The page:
This means, for example, that childcare facilities are relatively scarce and not necessarily aimed for all children in these countries. In fact, in Germany, up until 2013, children under the age of three were not entitled to a spot in nurseries and preschools. German mothers also have relatively long work interruptions throughout their careers compared to other European countries, especially during childbearing years. Public policies for families prioritize the male breadwinner model instead of the adult worker model (in which both partners go to work), with tax incentives and cash-transfer policies, instead of universal and full-time childcare facilities(2).


Institutionally, Germany in many respects is the prototypical example of the conservative continental European welfare regime as far as decommodification is concerned, combined with a system of generous family policies geared toward supporting the traditional gender division of labor. German family policies have historically exhibited a focus on universal cash transfers to families, notably through universal child benefits and generous tax breaks to single-earner families through its system of joint income taxation. Also, Germany’s long-established semipublic kindergarten system does provide near-universal coverage of subsidized child care facilities primarily aimed at children ages 3–6, yet prekindergarten child care has, up until very recently, been strongly familialized via both generous parental leave entitlements and a lack of both private and public prekindergarten child care facilities.(3)

This tradition, of course, still has its impacts in social expectations and in the gender division of labor. “Rabenmutter” - which literally means “raven mother” and designates mothers that don’t care enough about their children - is an expression still surprisingly common in conversations with German specialists. As a matter of fact, 42% of Germans believe that family life suffers when women have a full-time job(4), which is surprisingly high. For six of every ten German men, the ideal family model is a man working full-time and a woman in a part-time job(4).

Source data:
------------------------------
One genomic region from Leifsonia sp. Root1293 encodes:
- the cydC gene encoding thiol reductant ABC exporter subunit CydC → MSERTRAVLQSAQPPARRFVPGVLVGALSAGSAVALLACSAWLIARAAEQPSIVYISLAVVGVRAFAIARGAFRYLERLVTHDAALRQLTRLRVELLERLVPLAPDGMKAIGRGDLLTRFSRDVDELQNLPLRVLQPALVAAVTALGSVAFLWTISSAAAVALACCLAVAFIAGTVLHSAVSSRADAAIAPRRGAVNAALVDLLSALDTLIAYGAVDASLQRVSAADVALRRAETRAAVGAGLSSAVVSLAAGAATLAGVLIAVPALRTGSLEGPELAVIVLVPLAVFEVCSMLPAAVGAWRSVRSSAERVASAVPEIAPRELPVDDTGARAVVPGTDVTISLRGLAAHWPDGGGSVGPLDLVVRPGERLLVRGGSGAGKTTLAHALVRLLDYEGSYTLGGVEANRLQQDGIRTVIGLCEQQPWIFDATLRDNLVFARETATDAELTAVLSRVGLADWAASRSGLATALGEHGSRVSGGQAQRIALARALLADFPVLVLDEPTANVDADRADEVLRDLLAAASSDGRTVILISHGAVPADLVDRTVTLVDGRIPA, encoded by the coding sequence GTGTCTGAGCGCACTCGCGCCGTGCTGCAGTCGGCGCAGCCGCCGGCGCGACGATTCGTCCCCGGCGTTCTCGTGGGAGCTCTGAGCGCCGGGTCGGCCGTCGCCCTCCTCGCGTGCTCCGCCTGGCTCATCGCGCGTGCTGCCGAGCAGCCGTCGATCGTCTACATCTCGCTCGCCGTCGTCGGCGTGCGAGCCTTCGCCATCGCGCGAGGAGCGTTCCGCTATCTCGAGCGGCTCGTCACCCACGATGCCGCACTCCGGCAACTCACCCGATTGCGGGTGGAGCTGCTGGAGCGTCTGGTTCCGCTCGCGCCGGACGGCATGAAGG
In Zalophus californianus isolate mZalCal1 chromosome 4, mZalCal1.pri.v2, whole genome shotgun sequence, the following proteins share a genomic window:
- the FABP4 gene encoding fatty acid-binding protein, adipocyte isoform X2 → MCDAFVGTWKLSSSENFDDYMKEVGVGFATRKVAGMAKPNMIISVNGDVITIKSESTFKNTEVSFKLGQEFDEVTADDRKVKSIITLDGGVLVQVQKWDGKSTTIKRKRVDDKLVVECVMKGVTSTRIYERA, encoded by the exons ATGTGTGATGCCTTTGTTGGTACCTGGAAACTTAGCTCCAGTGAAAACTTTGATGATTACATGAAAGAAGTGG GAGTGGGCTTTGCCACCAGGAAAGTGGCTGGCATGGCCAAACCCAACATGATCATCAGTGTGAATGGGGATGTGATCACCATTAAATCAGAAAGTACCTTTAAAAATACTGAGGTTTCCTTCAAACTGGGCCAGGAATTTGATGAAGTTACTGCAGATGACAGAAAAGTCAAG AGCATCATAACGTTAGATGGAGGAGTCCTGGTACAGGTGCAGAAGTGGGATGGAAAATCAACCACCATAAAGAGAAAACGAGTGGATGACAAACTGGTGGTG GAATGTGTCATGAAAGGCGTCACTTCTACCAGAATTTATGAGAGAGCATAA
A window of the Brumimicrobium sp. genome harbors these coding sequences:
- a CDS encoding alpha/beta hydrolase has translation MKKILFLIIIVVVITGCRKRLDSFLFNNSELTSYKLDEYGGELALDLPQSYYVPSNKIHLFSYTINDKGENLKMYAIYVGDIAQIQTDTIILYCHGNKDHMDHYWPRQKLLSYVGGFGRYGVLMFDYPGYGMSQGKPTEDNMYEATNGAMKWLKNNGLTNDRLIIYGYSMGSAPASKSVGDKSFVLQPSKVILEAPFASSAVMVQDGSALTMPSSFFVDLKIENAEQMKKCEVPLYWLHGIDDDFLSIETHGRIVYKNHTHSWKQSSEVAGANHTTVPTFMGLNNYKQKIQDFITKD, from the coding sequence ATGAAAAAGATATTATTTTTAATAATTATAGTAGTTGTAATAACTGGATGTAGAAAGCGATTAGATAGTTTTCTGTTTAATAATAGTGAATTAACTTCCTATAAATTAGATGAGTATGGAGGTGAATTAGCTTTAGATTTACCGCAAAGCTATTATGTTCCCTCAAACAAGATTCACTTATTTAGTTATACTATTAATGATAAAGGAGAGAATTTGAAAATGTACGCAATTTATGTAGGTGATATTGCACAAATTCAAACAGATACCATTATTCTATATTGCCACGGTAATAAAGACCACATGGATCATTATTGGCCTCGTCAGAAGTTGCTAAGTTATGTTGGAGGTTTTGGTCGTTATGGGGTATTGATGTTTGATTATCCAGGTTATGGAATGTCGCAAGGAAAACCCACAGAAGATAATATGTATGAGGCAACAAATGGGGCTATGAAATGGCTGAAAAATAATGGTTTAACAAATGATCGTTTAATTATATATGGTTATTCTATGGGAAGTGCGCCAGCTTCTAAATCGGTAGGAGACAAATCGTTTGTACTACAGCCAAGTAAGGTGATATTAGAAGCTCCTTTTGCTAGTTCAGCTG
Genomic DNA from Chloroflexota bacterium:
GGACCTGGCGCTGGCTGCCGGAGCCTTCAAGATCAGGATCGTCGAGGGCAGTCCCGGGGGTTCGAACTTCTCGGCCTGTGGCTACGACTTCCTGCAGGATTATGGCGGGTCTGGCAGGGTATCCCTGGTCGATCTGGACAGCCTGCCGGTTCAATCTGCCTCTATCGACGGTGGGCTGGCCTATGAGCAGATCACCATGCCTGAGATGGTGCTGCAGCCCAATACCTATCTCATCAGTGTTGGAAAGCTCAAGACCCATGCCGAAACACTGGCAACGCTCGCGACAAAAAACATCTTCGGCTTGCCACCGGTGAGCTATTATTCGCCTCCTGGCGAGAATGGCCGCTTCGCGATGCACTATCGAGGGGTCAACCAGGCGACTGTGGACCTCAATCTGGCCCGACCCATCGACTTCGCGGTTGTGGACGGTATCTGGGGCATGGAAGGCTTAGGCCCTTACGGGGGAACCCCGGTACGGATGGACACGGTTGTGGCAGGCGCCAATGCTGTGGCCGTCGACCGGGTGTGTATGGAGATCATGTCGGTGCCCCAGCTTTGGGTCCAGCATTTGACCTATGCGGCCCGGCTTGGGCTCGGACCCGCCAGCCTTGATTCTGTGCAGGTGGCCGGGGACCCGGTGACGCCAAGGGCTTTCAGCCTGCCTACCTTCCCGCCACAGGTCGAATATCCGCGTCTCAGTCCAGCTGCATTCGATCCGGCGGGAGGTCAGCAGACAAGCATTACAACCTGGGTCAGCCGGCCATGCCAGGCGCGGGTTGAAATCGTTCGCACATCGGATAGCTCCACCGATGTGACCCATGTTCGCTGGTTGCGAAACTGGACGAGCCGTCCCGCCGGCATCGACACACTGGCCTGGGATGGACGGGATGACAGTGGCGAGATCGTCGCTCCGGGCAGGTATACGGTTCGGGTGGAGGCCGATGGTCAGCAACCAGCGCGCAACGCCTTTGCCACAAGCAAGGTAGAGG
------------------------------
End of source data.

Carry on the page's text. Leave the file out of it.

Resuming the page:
The 2007 reform in parental leave was probably the biggest shift in that tradition. It shortened the time women spend in leave, encouraged them to go back to work and also caused a measurable change in social norms(5) in steering men towards childcare. Between 2007 and 2015, the participation in the labor market of women with children under 3 grew from 60% to 67%. At the same time, the attendance rate for children aged younger than 3 years increased from 8% to 27% in West Germany and from 40% to 52% in East Germany(6). 

The expression comes from the fact that baby ravens apparently leave their nests at a very young age and end up helpless on the ground while their mothers only watch. In fact, ironically enough, the real raven mothers keep on feeding and looking out for their offspring even after they leave the nest

Why 'Rabenmutter'?

In Germany, men and women have roughly the same educational levels - but they have very different working situations. 48% of German women work in part-time, compared to only 11% of men(7). In fact, the most common family/work constellation in the country is the one where the man works full-time and the woman has a part-time job - around 45% of cases. "We can say that over the years Germany changed from the male breadwinner model to the one-and-a-half worker model", says Katharina Spieß, a professor of family economics at Freie Universität Berlin and at the Deutsches Institut Wirtschaftsforschung (DIW). Because of historical long maternal leaves, the lack of public childcare and the traditional breadwinner model, it is common for women to reduce their working hours when they become mothers. Many of them never return to full-time or drop out of the job market entirely: almost one in every five married women between the ages of 30 and 50 in Germany has no income at all(8).